Tuesday, April 30, 2019

Breath Tech

The Halimeter measures volatile sulfur compounds in the breath down to the parts per billion, and is used to identify the origin of one's bad breath.

It is a common factoid that body odors, particularly our breath, can be used to detect disease. Diabetes is a good example; it smells like acetone (nail polish), which is a result of the metabolism of excess ketones in the blood, which themselves are a result of the burning of fat instead of sugar, a solution the body uses when it has run out of sugar.

The holy grail of disease detection via the breath would be to identify cancer, and early enough that it can be stopped or reversed.

That's exactly what the Breath Biopsy study intends to develop. A large group of people will be chosen to breathe into a sampling vessel, from which their breath will then be sniffed, i.e., scanned for identifiable patterns, and saved for future reference.

Image source
Those people will be tracked into the future. For those who go on to develop cancer, their breath samples will be compared to those who did not develop the disease. The researchers are ultimately trying to find out how far in advance they can detect the cancer breath. This breathalyzer could then become a non-invasive way to identify the disease.

This painting by visionary artist Alex Grey isn’t about breath but about language. Nonetheless I thought it would look good here.

Jan 2019, CNN

Post Script:
I will repeat again here a story I find fascinating in regards to identifying disease by smell. I certainly cannot tell you that it's true; it's only meant to enliven discussion:

Although it does not happen often, it does happen that large plots of land previously used as a burial ground must get moved. On one of these occasions, after many days of work, the gravediggers (or whatever is the opposite of a gravedigger) reported markedly different smells coming from the many areas of the cemetery. After looking into it, the different odor-areas could be correlated to disease epidemics in history. Dirt that had been home for a hundred years to those who died during the diphtheria outbreak smelled different than that for tuberculosis.

Thursday, April 11, 2019

The City with No Smells

We all know that air pollution is a real threat, both to ourselves and our planet. And we all know that automobiles and electricity generated by fossil fuels are the major contributors to this pollution, and mostly because they are visible (except that they’re really not visible – the plumes you see exhausting from tailpipes and smokestacks tend to be water vapor; the polluting parts are invisibly microscopic.)

But there's another suspect out there which goes largely ignored, and as it would, because it's largely invisible to us.

We're not talking about cow farts, but cooking grease. To be more scientific, it is called organic aerosols, and it comes from the oils and organic matter that are heated in the process of cooking, and ejected out of the kitchen and into our urban environments.

As science starts to zero-in on atmospheric offenders, the local sources of pollution become more apparent. You will be way more exposed to the particulate matter exhausting from a tailpipe if you're driving right behind one, as opposed to watching it from your apartment window. But you are also more exposed to the organic aerosols exhausted from your local taqueria as you walk around your neighborhood, as compared to a pollution meter stationed on the roof of your 4-story apartment building.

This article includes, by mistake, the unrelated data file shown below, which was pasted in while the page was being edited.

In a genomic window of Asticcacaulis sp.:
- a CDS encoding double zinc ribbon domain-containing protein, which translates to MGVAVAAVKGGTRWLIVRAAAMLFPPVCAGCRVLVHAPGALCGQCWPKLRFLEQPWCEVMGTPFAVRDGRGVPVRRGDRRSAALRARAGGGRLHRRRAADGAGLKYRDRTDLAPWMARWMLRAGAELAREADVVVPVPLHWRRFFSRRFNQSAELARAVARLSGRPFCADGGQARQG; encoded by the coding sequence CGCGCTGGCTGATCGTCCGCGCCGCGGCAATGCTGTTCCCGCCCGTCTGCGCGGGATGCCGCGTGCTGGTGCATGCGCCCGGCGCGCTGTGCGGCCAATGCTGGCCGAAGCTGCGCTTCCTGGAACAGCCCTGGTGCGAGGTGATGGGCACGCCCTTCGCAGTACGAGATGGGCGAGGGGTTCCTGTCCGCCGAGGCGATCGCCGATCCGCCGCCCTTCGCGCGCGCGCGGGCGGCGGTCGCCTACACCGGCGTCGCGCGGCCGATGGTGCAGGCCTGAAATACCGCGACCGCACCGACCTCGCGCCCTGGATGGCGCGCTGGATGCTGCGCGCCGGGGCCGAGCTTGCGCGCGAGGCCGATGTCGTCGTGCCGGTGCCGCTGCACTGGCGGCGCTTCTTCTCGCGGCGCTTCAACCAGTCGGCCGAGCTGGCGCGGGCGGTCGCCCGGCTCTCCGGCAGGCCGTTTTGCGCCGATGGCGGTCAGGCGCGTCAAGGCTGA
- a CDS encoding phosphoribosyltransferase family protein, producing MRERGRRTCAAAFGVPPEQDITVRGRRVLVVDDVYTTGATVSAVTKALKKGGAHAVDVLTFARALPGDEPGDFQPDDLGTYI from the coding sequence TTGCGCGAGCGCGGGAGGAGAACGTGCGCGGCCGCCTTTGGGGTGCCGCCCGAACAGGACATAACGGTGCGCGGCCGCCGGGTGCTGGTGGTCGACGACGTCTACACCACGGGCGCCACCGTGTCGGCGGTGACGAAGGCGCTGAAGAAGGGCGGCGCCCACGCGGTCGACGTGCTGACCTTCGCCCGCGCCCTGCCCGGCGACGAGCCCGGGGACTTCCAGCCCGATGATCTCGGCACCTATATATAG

So although global pollution is a problem for sure, local pollution is a problem even moreso, and one that needs to be managed in order to raise the quality of life for ever-increasing urban populations.

Thing is, although organic aerosols may be invisible, they are smellable. And although there are plenty of examples of restaurants "polluting" our urban environment with rancid reminders of why Yelp is still in business, there are just as many examples of locale-defining odor profiles marking your travels about your home neighborhood, or your favorite tourist destination.

Popcorn at the movie theater* is an obvious example, but there are plenty more of these olfactory advertisements to enjoy, and which even help to define a neighborhood. It's interesting to think of a historic preservation society that adds to their list of cornices and cobblestones a particular plume that really defines a place – a specific combination of cultural cuisine that can only be found in that little nook where the Polish krautmakers and Indian currystirrers all live together.

That being said, it’s not hard to imagine a future where everything that smells is bad for you and hence ridden. A city with no smells. Very healthy, very uninspiring.

*I was recently informed by a friend that, to him, "popcorn smells like vomit," which does make sense IF the butter is rancid, because isovaleric acid is a primary constituent of rancid butter, and is the smell of vomit and fermented feet sweat.

Nov 2018, phys.org

Post Script:
Good smells aside, when you roast things like nuts, popcorn or coffee, some of the compounds released are called diacetyls, which can cause serious respiratory problems for workers exposed to it in high amount.